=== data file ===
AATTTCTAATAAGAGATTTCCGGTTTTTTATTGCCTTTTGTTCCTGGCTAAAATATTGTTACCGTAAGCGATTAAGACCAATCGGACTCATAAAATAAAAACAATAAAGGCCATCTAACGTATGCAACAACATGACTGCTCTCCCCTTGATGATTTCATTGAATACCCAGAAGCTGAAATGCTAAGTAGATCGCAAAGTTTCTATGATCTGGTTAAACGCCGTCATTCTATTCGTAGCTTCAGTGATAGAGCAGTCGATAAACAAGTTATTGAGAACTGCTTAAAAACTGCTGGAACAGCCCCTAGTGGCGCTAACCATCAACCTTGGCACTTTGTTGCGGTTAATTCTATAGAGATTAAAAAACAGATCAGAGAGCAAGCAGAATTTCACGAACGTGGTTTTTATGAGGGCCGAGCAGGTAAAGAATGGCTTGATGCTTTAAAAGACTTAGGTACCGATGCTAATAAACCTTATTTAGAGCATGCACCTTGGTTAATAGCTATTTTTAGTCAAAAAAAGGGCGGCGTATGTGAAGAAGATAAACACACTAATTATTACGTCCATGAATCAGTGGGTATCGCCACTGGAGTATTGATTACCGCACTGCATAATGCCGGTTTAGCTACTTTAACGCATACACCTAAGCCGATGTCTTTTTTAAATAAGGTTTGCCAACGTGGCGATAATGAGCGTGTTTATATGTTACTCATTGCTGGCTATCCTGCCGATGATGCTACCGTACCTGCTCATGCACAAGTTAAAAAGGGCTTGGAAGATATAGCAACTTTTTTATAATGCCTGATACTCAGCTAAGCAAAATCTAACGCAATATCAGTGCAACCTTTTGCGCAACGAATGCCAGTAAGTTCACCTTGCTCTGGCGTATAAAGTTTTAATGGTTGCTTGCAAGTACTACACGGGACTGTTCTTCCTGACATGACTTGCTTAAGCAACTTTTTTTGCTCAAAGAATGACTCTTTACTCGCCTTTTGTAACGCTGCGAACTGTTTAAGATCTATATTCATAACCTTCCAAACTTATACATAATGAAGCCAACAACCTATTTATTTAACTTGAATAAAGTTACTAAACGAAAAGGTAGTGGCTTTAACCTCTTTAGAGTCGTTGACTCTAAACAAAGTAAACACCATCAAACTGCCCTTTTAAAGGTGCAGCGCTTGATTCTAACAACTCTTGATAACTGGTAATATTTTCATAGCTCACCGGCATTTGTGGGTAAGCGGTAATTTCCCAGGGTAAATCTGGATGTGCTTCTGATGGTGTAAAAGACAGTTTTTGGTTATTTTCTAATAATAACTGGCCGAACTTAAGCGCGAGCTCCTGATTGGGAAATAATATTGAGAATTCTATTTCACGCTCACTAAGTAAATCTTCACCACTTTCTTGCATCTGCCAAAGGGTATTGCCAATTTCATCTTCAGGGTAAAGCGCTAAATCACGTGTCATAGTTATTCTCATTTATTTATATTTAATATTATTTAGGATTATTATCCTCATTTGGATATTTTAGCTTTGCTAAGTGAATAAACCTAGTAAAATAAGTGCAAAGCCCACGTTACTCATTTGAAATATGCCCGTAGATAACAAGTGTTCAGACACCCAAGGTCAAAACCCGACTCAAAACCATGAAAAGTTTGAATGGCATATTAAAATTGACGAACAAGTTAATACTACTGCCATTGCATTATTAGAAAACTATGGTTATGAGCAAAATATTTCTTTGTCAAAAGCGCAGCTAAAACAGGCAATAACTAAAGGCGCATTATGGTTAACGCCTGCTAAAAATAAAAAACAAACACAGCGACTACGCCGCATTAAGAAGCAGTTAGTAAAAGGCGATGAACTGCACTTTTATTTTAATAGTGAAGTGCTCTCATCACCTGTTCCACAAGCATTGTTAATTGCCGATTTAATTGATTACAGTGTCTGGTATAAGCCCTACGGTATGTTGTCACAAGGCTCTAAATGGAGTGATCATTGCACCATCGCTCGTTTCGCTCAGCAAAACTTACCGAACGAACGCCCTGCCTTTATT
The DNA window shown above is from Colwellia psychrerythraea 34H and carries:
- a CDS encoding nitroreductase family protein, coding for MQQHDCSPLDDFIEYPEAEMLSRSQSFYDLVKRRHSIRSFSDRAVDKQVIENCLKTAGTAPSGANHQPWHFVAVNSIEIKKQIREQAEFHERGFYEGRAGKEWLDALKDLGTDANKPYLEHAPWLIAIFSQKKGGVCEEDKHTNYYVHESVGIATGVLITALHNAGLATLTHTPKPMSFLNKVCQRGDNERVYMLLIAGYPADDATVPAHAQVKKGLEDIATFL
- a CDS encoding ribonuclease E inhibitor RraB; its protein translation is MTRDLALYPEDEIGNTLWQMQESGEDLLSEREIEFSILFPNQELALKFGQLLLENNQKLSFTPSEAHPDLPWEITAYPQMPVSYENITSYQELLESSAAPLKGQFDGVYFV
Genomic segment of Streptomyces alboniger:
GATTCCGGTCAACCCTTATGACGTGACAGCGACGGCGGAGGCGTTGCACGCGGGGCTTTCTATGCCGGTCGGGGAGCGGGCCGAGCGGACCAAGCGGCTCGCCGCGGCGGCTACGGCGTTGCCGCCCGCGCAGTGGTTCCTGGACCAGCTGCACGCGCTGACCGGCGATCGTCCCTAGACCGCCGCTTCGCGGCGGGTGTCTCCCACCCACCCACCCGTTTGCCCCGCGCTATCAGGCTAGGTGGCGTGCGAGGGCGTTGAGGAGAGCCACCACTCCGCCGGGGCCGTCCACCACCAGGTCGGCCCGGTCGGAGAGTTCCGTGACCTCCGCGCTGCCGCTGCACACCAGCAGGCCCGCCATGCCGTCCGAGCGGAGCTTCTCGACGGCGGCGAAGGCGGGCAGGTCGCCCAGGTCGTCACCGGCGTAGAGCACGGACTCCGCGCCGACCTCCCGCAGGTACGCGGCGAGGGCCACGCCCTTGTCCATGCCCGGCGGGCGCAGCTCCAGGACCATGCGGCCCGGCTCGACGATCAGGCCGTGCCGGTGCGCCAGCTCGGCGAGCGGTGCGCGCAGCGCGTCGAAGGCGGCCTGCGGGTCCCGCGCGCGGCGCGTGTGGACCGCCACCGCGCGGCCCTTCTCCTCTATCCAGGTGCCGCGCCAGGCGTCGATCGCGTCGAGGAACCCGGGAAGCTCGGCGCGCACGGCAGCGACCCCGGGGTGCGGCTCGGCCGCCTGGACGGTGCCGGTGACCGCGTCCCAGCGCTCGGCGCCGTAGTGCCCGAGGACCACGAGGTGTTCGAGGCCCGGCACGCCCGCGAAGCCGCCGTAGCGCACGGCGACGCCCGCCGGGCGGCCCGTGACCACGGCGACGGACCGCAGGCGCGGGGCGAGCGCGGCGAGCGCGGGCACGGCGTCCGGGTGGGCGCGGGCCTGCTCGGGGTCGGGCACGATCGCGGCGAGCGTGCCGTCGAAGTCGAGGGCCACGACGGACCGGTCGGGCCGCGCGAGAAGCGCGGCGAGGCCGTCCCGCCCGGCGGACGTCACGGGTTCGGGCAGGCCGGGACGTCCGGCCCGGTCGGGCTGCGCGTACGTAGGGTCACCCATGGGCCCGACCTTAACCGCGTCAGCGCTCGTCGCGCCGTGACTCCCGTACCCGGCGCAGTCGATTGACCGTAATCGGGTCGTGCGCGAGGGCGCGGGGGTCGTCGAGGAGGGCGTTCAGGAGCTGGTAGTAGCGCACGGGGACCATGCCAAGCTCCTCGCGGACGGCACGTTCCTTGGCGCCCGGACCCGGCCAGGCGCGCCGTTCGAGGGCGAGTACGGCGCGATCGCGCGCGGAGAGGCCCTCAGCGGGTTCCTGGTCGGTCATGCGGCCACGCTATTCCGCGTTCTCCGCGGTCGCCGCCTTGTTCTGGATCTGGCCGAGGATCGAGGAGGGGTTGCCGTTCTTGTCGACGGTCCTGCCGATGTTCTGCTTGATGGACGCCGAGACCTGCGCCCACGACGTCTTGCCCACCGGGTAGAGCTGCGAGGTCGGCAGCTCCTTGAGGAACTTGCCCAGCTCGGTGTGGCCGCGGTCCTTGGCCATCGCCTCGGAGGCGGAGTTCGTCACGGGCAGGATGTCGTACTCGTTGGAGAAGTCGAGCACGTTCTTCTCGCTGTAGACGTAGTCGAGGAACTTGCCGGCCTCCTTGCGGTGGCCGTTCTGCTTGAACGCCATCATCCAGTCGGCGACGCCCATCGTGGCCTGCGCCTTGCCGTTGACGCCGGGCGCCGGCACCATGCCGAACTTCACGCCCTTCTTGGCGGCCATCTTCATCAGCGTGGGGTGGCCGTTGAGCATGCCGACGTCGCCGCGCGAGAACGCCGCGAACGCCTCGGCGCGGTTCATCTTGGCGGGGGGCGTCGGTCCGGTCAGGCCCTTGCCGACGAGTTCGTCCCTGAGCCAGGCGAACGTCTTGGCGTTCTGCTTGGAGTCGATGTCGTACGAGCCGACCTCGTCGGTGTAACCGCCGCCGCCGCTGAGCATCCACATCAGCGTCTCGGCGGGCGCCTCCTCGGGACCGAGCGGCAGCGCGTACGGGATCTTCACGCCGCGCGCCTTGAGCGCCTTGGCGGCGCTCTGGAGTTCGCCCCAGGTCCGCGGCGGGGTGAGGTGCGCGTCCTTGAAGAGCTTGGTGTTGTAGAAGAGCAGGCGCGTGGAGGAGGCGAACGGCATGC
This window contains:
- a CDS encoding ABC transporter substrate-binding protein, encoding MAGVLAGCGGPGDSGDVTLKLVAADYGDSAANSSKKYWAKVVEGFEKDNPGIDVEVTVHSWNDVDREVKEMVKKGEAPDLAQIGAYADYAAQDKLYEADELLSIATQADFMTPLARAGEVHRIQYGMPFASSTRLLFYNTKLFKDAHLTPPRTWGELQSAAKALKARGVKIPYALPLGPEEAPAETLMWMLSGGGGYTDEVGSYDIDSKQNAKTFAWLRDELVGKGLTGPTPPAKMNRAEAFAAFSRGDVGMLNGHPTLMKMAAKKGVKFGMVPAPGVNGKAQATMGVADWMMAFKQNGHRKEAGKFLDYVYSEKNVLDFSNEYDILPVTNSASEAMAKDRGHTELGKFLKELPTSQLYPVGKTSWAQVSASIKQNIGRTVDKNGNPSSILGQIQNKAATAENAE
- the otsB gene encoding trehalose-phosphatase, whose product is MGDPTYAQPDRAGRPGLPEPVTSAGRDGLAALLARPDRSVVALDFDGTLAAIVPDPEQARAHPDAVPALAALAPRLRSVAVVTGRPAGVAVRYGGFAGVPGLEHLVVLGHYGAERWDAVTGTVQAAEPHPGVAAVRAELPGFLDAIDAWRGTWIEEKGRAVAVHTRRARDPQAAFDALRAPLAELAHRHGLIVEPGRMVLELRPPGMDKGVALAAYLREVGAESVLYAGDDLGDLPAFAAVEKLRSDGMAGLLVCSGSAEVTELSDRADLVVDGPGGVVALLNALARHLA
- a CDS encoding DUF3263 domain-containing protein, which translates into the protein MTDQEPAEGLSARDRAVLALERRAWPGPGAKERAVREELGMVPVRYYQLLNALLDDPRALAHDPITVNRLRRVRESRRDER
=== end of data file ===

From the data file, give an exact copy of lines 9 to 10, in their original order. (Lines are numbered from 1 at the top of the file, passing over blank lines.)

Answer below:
- the otsB gene encoding trehalose-phosphatase, whose product is MGDPTYAQPDRAGRPGLPEPVTSAGRDGLAALLARPDRSVVALDFDGTLAAIVPDPEQARAHPDAVPALAALAPRLRSVAVVTGRPAGVAVRYGGFAGVPGLEHLVVLGHYGAERWDAVTGTVQAAEPHPGVAAVRAELPGFLDAIDAWRGTWIEEKGRAVAVHTRRARDPQAAFDALRAPLAELAHRHGLIVEPGRMVLELRPPGMDKGVALAAYLREVGAESVLYAGDDLGDLPAFAAVEKLRSDGMAGLLVCSGSAEVTELSDRADLVVDGPGGVVALLNALARHLA
- a CDS encoding DUF3263 domain-containing protein, which translates into the protein MTDQEPAEGLSARDRAVLALERRAWPGPGAKERAVREELGMVPVRYYQLLNALLDDPRALAHDPITVNRLRRVRESRRDER